An innovative design – set to change the way communities cook – has been awarded the inaugural International Council of Societies of Industrial Design’s (ICSID) World Design Impact Prize (WDIP). The Community Cooker, designed by Kenyans Jim Archer, Mumo Musuvo and Amos Wachira, is a waste-burning stove that transforms waste into energy, and can be used to cook food and bake. It is currently in use in one of Africa’s largest slums Kibera, in Nairobi, where electricity is not readily available, and works in three steps: collecting rubbish, sorting the collected rubbish, and incineration.
It is made of welded steel with eight circular hot plates for cooking and two ovens for baking. The stove generates heat by burning rubbish at a temperature of over 800 degrees Celsius to achieve complete combustion. The Cooker, said Janice Muthui, Coordinator at The Community Cooker Foundation based in Nairobi, is a labour-intensive, rubbish consuming, and large-scale, use-intended project. “The Cooker is aimed at informal settlements, especially slums and refugee camps, large scale energy consumers, boarding schools and restaurants, industries and generally areas of high population density where rubbish is produced on a large scale. It aims to create employment for waste handlers and Cooker operators who can sell whatever wares they make on the Cooker to consumers,” explained Muthui.
The project was nominated for the WDIP by Cape Town-based design company … XYZ Design which places emphasis on innovative, environmentally and economically sustainable design. Director at … XYZ Design Byron Qually believed that what made this design “unique” is the “collective nature required to operate it”. “There has been much talk of collaborative consumption, where one product is shared among various users and often at different times of the day. The Community Cooker does just that, but also brings an entire new layer of communal interdependence to ensure the product can actually function,” said Qually. The project is an exemplar of what can be achieved by Africans through creative, socially and environmentally responsible design.
“When you talk about sustainability, the Community Cooker ticks all the boxes: social, economic, environmental and technological. The fact that it’s a community project strengthens the sense of community and it also highlights the spirit of Ubuntu. It reinforces the social fabric and celebrates the way people used to cook in a collective participatory setting,” added Mugendi M’Rithaa, Professor of Industrial Design at Cape Peninsula University of Technology and executive member of ICSID. This design highlights the importance of participatory design. It showed that by creating an inclusive environment, skilled designers were able to work in partnership with local Kenyans to create a sustainable product to benefit poorer communities.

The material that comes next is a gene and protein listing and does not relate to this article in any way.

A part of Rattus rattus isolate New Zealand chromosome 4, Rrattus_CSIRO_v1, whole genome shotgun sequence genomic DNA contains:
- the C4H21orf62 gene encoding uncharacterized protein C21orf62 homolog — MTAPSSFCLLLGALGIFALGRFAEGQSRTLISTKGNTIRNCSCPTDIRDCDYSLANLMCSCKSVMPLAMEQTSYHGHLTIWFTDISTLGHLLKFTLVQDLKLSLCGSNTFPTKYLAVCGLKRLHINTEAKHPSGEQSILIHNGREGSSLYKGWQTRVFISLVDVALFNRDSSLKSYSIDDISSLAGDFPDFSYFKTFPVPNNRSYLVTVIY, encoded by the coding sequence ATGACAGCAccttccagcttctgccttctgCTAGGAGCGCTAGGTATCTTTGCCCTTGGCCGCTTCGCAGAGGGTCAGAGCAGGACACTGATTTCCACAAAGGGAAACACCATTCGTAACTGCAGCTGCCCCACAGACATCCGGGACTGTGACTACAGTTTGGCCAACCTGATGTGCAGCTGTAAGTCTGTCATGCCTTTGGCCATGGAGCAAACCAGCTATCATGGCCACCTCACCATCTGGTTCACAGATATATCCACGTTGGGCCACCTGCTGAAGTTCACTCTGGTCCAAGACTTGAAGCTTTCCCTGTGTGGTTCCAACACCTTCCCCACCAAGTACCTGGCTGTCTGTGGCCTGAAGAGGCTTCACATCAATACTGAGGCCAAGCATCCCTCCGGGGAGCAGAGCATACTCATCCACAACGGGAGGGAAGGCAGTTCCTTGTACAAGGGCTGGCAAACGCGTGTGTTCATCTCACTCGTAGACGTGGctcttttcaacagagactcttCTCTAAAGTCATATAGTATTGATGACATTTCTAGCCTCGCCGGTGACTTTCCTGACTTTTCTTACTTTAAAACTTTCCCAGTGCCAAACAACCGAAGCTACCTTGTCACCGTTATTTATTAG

“Industrial design consultancies will look at something and come up with a solution but it happens within the profession. “We need to take a holistic approach, creating discussion between partners. We need to find solutions that involve a process that is equal and understanding of the needs of communities and professionals. When these partners come together, there are skills from the professional and originality from the community,” said … XYZ Design’s Managing Director Roelf Mulder.
Concern was raised about the safety and health risks, and the short and long term effects on the health of communities, who would essentially use rubbish to cook. “Although the concern indeed has merit in that emissions must not be mixed with food, I believe such concerns are premature. The project and design will still require the normal design maturity gates before being fully adapted by the market. However, health concerns cannot be downplayed and we encourage the team to look to some form of health and safety accreditation,” added Qually. Muthui reiterated the importance of thorough and strict tests before the Cooker would be rolled out to other communities. She said it was tested for stack emissions and residual ash content with “profound test results”. “It exhibited 99% combustion efficiency meeting both World Bank and Kenyan Draft Air Quality standards. The ash was also measured to be within the regulatory limit set by the United States Environmental Protection Agency,” Muthui said.
Meanwhile, M’Rithaa had added that in no way was the Cooker a get-out-of-jail-free-card for governments to ignore the basic needs of people. “Governments are mandated to provide basic services to their people. However, what makes us uniquely placed to contribute positive solutions of a socio-technical nature is that design is accustomed to working on complex problems. These slums face myriad challenges and aspirations of their denizens could easily fall by the wayside.
The Community Cooker is not a glamorous project – from a traditional design perspective. “The problems being addressed are not often viewed to be attractive for government as there are other competing priorities to be addressed. Notwithstanding, governments also have an ethical and moral obligation to communities,” he said. Winning the inaugural prize highlighted the role that Africa and its designers can play in the design arena “The Kenyan community feels the joy of an internationally recognised machine that will help in waste management, addressing sanitation and health issues and conserving the environment as an alternative cheaper source of fuel,” said Muthui. Presently the foundation is looking at establishing Cookers all over Kenya and Africa.
Article commisioned and edited by Design With Africa and written by Nadine Christians
First image sourced from Design with the Other 90%: CITIES photographer by Cooker-Jiko Ya Jamii, second image sourced from Reuters by Barry Moody, featured image sourced from worldvisionreport.org